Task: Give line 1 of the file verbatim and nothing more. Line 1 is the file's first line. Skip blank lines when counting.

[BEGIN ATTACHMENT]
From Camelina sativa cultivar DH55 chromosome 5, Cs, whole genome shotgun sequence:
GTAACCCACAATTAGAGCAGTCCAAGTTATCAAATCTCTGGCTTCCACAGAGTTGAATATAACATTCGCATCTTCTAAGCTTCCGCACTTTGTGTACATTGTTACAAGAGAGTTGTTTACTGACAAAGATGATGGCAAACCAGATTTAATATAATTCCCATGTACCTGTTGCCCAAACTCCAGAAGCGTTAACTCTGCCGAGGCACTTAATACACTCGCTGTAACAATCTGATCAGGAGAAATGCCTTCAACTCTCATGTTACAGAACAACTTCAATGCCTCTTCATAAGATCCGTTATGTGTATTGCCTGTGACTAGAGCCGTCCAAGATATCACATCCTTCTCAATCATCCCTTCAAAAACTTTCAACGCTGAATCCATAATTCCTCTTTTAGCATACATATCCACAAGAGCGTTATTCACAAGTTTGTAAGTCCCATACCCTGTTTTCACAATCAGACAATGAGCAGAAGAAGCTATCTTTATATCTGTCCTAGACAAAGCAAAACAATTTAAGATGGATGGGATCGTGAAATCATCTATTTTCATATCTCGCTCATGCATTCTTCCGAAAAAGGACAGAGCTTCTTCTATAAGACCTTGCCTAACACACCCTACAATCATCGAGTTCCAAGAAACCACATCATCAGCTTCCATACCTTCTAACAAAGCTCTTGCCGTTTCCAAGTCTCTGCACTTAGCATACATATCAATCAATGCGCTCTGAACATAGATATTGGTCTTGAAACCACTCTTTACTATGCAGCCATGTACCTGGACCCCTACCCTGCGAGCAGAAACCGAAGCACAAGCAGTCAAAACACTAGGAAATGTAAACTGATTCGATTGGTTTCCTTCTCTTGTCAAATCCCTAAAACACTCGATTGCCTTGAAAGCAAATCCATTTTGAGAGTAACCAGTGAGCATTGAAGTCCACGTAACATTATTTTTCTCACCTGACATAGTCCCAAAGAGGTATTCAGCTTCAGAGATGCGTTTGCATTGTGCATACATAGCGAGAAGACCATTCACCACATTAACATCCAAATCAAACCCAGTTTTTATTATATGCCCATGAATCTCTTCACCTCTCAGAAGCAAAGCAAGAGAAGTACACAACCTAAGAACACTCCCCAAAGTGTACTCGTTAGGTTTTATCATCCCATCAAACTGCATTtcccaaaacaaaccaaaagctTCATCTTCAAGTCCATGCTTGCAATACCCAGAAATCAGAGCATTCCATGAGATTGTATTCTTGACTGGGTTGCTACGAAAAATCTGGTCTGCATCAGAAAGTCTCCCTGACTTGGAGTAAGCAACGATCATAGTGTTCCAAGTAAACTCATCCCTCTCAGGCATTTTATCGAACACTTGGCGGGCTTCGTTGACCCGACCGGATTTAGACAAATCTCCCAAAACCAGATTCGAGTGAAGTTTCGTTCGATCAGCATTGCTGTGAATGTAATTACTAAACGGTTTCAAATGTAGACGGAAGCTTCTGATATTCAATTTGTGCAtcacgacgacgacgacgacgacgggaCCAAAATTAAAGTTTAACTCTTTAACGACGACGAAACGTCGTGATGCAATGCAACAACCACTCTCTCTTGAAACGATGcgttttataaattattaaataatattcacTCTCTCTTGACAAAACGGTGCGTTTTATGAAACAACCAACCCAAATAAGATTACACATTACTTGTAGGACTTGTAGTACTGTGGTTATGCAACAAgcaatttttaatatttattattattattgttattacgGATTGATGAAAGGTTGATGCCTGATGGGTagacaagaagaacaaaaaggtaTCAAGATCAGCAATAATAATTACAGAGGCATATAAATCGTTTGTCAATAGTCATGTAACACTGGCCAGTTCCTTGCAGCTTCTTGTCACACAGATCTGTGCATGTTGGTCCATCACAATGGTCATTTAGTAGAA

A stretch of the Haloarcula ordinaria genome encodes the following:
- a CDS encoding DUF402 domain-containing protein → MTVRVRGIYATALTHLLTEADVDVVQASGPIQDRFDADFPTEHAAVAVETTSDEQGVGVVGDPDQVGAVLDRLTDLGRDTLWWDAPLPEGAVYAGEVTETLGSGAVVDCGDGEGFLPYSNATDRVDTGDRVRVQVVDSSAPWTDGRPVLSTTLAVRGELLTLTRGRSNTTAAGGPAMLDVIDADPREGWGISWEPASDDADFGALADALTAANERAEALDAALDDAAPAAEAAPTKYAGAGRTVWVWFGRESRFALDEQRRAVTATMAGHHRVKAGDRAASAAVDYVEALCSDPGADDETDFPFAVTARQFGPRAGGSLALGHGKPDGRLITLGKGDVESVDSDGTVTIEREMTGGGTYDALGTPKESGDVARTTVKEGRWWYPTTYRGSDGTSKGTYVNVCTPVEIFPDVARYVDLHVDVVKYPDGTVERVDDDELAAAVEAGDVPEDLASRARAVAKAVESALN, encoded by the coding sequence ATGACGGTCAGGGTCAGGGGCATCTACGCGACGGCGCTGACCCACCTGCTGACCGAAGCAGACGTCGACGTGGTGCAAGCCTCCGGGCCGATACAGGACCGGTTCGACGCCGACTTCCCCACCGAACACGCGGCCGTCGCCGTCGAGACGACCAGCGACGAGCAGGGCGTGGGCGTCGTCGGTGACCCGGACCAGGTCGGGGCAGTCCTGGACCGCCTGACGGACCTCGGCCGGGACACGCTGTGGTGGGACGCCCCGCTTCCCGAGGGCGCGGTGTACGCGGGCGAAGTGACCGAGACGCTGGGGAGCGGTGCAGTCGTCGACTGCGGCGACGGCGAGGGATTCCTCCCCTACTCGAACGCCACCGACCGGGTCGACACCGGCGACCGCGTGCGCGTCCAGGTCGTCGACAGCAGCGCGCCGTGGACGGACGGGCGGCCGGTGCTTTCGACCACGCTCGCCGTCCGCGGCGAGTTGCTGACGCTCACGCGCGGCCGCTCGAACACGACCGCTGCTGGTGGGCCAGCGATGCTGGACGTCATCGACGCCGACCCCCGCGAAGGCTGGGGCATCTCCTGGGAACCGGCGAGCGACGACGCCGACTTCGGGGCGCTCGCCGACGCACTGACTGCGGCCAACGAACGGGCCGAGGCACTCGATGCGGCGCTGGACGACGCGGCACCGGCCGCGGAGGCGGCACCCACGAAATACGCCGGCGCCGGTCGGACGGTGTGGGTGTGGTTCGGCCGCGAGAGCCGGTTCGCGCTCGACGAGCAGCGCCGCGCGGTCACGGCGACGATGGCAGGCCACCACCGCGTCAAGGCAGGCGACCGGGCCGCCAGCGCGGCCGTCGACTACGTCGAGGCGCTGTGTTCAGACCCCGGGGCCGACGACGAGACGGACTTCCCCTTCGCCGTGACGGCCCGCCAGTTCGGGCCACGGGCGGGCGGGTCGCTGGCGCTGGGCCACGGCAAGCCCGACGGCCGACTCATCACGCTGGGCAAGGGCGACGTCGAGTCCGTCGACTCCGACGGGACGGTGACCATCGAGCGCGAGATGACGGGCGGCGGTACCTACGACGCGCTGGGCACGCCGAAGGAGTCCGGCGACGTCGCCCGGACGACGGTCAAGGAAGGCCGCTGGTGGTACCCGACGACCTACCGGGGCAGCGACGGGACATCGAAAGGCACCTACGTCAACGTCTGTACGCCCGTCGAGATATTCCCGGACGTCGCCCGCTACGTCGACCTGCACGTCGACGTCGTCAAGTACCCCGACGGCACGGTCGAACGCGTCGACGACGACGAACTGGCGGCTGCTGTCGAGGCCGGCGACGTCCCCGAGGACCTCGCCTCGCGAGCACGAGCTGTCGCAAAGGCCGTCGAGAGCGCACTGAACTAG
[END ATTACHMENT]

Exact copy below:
From Camelina sativa cultivar DH55 chromosome 5, Cs, whole genome shotgun sequence: